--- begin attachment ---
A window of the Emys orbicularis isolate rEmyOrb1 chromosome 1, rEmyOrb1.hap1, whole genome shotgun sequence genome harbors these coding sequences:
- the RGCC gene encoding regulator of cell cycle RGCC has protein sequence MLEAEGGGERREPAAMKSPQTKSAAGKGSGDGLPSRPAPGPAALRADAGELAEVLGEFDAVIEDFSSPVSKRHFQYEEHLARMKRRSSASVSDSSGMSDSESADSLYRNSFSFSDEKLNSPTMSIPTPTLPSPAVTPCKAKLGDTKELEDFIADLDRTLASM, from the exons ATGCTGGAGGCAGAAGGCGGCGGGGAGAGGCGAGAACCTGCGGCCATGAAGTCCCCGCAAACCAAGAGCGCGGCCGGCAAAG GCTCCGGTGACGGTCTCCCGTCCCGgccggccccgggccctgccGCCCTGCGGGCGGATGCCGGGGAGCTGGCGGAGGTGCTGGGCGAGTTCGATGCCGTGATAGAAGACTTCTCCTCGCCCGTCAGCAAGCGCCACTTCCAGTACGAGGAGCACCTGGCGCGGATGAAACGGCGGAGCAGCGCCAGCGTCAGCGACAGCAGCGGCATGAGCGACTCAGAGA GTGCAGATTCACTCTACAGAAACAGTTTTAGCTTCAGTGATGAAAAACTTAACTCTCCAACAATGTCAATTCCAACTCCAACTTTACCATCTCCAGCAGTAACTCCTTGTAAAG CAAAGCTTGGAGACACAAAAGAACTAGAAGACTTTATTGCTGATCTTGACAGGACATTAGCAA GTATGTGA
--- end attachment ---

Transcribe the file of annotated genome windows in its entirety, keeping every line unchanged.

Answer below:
A window of the Emys orbicularis isolate rEmyOrb1 chromosome 1, rEmyOrb1.hap1, whole genome shotgun sequence genome harbors these coding sequences:
- the RGCC gene encoding regulator of cell cycle RGCC has protein sequence MLEAEGGGERREPAAMKSPQTKSAAGKGSGDGLPSRPAPGPAALRADAGELAEVLGEFDAVIEDFSSPVSKRHFQYEEHLARMKRRSSASVSDSSGMSDSESADSLYRNSFSFSDEKLNSPTMSIPTPTLPSPAVTPCKAKLGDTKELEDFIADLDRTLASM, from the exons ATGCTGGAGGCAGAAGGCGGCGGGGAGAGGCGAGAACCTGCGGCCATGAAGTCCCCGCAAACCAAGAGCGCGGCCGGCAAAG GCTCCGGTGACGGTCTCCCGTCCCGgccggccccgggccctgccGCCCTGCGGGCGGATGCCGGGGAGCTGGCGGAGGTGCTGGGCGAGTTCGATGCCGTGATAGAAGACTTCTCCTCGCCCGTCAGCAAGCGCCACTTCCAGTACGAGGAGCACCTGGCGCGGATGAAACGGCGGAGCAGCGCCAGCGTCAGCGACAGCAGCGGCATGAGCGACTCAGAGA GTGCAGATTCACTCTACAGAAACAGTTTTAGCTTCAGTGATGAAAAACTTAACTCTCCAACAATGTCAATTCCAACTCCAACTTTACCATCTCCAGCAGTAACTCCTTGTAAAG CAAAGCTTGGAGACACAAAAGAACTAGAAGACTTTATTGCTGATCTTGACAGGACATTAGCAA GTATGTGA